Congress divided over Clinton move to thaw Cuba policy President approves trip to Havana by leaders of U.S. businesses


WASHINGTON -- The White House succeeded yesterday in FTC splitting the once monolithic bloc of anti-Cuba members of Congress as it detailed relaxed new rules on people-to-people contacts between Americans and Cubans.

Meantime, in a second gesture toward Cuba, the Clinton administration approved a trip to Havana by more than 40 top executives of major American companies, who were to dine last night with President Fidel Castro.

President Clinton issued an executive order Thursday easing restrictions on travel to Cuba by Cuban-Americans, academics, clergy and students, and allowing American news organizations to open bureaus there.

In formally announcing the new steps in a speech yesterday, Mr. Clinton said they were designed to encourage Cuba's "peaceful transition to a free and open society."

On Capitol Hill, reaction among the strongest critics of the Castro dictatorship was mixed, with Republican Sen. Jesse Helms, a North Carolina conservative who has courted Cuban-Americans, offering general support.

"Basically, we're pleased with it," said Marc Thiessen, a spokesman for Mr. Helms, chairman of the Senate Foreign Relations Committee.

Mr. Thiessen praised the administration's announced intent to tighten enforcement of the three-decade-old ban on trade between the United States and Cuba, as well as its plan to allow broader contacts between pro-democracy forces in the United States and Cuba.

He also said Mr. Helms supports the idea of allowing American news organizations to open bureaus in Cuba.

"It helps us undermine Castro," the spokesman said.

But Rep. Dan Burton, an Indiana Republican who has co-sponsored, with Mr. Helms, legislation to tighten the trade embargo against Cuba, said in a statement: "President Clinton's message today, at the very best, sends mixed signals."

Senate Majority Leader Robert Dole, who is wooing Florida's big Cuban-American vote in his Republican presidential campaign, questioned whether Mr. Clinton was "giving a propaganda victory to Fidel Castro" and said the new measures would likely prolong the Castro regime.

Rep. Lincoln Diaz-Balart, a fiercely anti-Castro Cuban-American lawmaker from Miami, all but ignored the new administration steps in a statement, focusing instead on the fact that the White House had sanctioned the one-day trip to Havana by U.S. corporate executives.

"There is an abhorrent, unscrupulous, carefully planned strategy" administration officials to use the business community as a means of putting pressure on Congress," he said.

The White House said the Treasury Department had allowed the executives to travel as "free-lance journalists," since they were going as part of a worldwide tour arranged by Time Magazine and would write a report at the end.

But a Time spokesman acknowledged they are only "honorary journalists," and one U.S. official acknowledged: "We weren't comfortable with this at the beginning."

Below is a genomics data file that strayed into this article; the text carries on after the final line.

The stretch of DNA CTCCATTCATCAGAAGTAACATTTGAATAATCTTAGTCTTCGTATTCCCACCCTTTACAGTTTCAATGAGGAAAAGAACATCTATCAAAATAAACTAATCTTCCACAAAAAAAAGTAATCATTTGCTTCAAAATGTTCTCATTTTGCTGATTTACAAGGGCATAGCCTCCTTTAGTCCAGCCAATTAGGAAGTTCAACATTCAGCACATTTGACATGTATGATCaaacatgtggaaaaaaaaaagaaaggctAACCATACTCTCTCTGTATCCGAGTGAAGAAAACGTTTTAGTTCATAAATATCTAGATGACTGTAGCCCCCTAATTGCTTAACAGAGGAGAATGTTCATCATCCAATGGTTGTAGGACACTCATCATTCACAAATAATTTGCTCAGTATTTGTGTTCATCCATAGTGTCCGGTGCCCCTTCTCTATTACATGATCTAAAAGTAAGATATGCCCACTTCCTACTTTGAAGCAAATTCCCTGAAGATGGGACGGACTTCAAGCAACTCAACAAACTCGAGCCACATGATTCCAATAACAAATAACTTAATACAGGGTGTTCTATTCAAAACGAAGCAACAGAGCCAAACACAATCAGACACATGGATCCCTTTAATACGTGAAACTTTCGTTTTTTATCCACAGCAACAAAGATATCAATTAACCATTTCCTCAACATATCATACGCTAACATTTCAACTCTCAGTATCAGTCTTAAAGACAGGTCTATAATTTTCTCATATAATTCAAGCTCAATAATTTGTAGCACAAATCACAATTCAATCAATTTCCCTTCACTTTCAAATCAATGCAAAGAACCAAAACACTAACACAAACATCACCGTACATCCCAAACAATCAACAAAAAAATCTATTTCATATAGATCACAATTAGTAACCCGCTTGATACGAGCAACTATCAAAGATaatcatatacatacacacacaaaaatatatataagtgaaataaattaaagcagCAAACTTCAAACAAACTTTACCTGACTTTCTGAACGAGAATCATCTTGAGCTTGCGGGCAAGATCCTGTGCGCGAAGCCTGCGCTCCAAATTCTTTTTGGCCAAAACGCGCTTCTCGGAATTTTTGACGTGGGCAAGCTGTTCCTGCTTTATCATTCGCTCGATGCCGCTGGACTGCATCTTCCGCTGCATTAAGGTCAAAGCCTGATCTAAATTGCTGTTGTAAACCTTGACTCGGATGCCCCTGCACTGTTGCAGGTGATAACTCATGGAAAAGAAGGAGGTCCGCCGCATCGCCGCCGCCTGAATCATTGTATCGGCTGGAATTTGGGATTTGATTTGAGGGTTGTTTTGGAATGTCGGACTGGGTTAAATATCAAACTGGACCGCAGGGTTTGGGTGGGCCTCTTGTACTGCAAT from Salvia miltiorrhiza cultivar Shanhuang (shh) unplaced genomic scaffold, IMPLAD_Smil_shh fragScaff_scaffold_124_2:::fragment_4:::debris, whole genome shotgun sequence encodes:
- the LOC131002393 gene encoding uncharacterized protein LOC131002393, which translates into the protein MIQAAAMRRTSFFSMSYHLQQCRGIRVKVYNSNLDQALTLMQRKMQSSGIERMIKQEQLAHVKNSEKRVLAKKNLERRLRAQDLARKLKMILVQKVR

By going as free-lance journalists, the businessmen are allowed to spend money in Cuba without violating the trade embargo.

The trip was the second signal in two days of expanding ties between the Clinton administration and Cuba, one of the world's last Communist strongholds and the only one the United States continues to isolate economically.

It followed White House disclosure of a series of steps to allow increased communication, humanitarian, academic and religious exchanges and modest new commercial ties.

Administration officials insisted yesterday that, far from easing the trade embargo, they would be strengthening enforcement of it at the same time that they ease the travel restrictions.

But some experts on Cuban commerce saw the executives' trip, and the White House stamp of approval, as signs that the United States had embarked on a path to lift the embargo eventually.

"It's unprecedented in terms of numbers, who the individuals are and whom they represent," said John Kavulich, president of the New York-based U.S.-Cuba Trade and Economic Council. The council provides member companies with business and economic information about Cuba.

A Time spokesman, Robert Pondiscio, refused to identify the executives, citing security reasons.

Sources familiar with the trip, however, said the group includes the chief executive officers of a number of Fortune 500 companies, including the Hyatt Hotel chain, Sears, K-Mart, Zenith, Tandy Corp., J.C. Penney, Rockwell, and Travelers Insurance.

Mr. Pondiscio said the executives would likely be on the alert for future business opportunities in Cuba.

Plans for the trip were first reported in yesterday's Miami Herald.

The executives got a high-level send-off yesterday from the White House. They received briefings from Leon Panetta, White House chief of staff, and Deputy National Security Adviser Samuel Berger.

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